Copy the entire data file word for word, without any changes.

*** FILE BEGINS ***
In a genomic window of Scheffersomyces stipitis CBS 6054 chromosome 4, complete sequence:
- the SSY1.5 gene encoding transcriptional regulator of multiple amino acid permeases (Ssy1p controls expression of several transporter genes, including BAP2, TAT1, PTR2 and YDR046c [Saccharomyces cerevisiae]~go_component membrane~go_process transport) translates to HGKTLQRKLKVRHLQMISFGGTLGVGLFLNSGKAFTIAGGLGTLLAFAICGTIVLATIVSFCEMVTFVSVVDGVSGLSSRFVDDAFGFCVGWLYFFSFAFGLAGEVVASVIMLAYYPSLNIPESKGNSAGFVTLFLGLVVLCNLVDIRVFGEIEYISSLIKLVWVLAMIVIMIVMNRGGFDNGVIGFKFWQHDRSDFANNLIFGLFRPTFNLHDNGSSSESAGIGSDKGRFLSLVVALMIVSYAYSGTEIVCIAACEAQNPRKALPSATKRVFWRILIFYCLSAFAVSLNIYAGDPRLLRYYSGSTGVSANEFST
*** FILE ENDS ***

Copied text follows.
In a genomic window of Scheffersomyces stipitis CBS 6054 chromosome 4, complete sequence:
- the SSY1.5 gene encoding transcriptional regulator of multiple amino acid permeases (Ssy1p controls expression of several transporter genes, including BAP2, TAT1, PTR2 and YDR046c [Saccharomyces cerevisiae]~go_component membrane~go_process transport) translates to HGKTLQRKLKVRHLQMISFGGTLGVGLFLNSGKAFTIAGGLGTLLAFAICGTIVLATIVSFCEMVTFVSVVDGVSGLSSRFVDDAFGFCVGWLYFFSFAFGLAGEVVASVIMLAYYPSLNIPESKGNSAGFVTLFLGLVVLCNLVDIRVFGEIEYISSLIKLVWVLAMIVIMIVMNRGGFDNGVIGFKFWQHDRSDFANNLIFGLFRPTFNLHDNGSSSESAGIGSDKGRFLSLVVALMIVSYAYSGTEIVCIAACEAQNPRKALPSATKRVFWRILIFYCLSAFAVSLNIYAGDPRLLRYYSGSTGVSANEFST